The Guéranger Blog

Welcome to the Gueranger Blog! You have stumbled across the notebook I use to record my thoughts as I read through Dom Prosper Gueranger's 15-volume set, The Liturgical Year. I do not have any special expertise in liturgy, but I have some general knowledge of Catholic theology and an enthusiasm for Gueranger's magnum opus. Think of it as the Liturgical Year fan site!

« | »

Reconstructing the Last Supper

Canisius | 11 April, 2006 15:54

Dom Gueranger's reconstruction of the Last Supper (VI,366-371) is the kind of thing one would like to see more often in popular literature. A few details about the structure of the Passover meal can really illuminate the sequence of events on that first Holy Thursday. However, there are a few details where I think we can correct what Gueranger says by looking to our earliest historical sources for the Passover ritual.

1. Gueranger states that Jesus and the disciples stood around the table with staffs in hand to eat the Passover. He doesn't say, but I assume he derives this detail from the commandment in Exodus 12:11, "In this manner you shall eat it: your loins girded, your sandals on your feet, and your staff in your hand; and you shall eat it in haste. It is the LORD's Passover."
    It isn't actually possible to go straight from the commands given in Exodus 12 to a description of a 1st Century Passover meal, because the Jews quite reasonably interpreted some elements of Exodus 12 as applying only to that first Passover in Egypt. This is a case in point: it was considered a religious duty to recline at table for the Passover.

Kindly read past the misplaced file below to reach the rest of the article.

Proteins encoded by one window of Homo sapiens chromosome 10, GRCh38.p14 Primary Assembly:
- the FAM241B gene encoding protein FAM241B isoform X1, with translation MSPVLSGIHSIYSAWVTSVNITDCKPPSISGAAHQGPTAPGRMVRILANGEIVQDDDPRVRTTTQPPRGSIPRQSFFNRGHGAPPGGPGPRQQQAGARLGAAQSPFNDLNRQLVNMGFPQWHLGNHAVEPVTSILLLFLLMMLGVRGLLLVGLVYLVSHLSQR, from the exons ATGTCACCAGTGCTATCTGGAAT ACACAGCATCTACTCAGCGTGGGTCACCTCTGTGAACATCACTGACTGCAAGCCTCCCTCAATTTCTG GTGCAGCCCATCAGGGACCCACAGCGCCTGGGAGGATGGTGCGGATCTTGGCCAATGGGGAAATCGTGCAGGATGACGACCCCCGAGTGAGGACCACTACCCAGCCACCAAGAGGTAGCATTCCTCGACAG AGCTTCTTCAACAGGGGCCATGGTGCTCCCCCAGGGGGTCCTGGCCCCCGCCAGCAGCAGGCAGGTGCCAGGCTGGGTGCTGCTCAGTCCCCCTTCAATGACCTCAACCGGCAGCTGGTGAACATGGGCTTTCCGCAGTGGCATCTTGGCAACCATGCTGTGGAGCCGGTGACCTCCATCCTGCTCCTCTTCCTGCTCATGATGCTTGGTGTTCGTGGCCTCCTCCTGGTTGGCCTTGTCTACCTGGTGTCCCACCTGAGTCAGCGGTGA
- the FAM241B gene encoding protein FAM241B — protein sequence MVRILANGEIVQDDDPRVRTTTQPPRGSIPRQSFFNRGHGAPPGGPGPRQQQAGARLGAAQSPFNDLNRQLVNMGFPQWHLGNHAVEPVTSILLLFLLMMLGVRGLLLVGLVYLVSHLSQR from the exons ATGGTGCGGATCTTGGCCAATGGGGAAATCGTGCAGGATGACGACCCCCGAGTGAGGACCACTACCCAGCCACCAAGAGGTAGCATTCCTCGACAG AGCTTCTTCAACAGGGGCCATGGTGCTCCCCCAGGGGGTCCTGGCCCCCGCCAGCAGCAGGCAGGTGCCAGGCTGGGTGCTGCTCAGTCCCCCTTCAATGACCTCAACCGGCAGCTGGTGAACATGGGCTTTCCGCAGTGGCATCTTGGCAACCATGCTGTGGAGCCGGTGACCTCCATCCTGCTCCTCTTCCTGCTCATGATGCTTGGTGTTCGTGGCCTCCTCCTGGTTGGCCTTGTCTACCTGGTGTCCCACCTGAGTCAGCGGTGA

2. Gueranger states that Jesus and his disciples first ate the legal repast of the Passover, and then had a feast at which they reclined at table.
    The few sources we have for reconstructing the Passover do allow for other food besides the legally required Passover elements, but they specify that the Passover food must be the last thing eaten. The Passover food is supposed to be what satiates the appetite. This requirement was strict enough that dessert was forbidden after the Passover meal.

3. Gueranger states, "It was the custom in the east, that guests should repose two and two on couches round the table.... John is on the same couch as Jesus, so that it is easy for him to lean his head on his Master's breast. Peter is on the next couch, on the other side of Jesus, who is thus between the two disciples.... Peter is struck by Jesus thus frequently alluding to the crime, which is to be committed by one of the twelve. He is determined to find out who the traitor is. Not daring himself to ask Jesus, at whose right hand he is sitting, he makes a sign to John, who is on the other side, and begs him to put the question."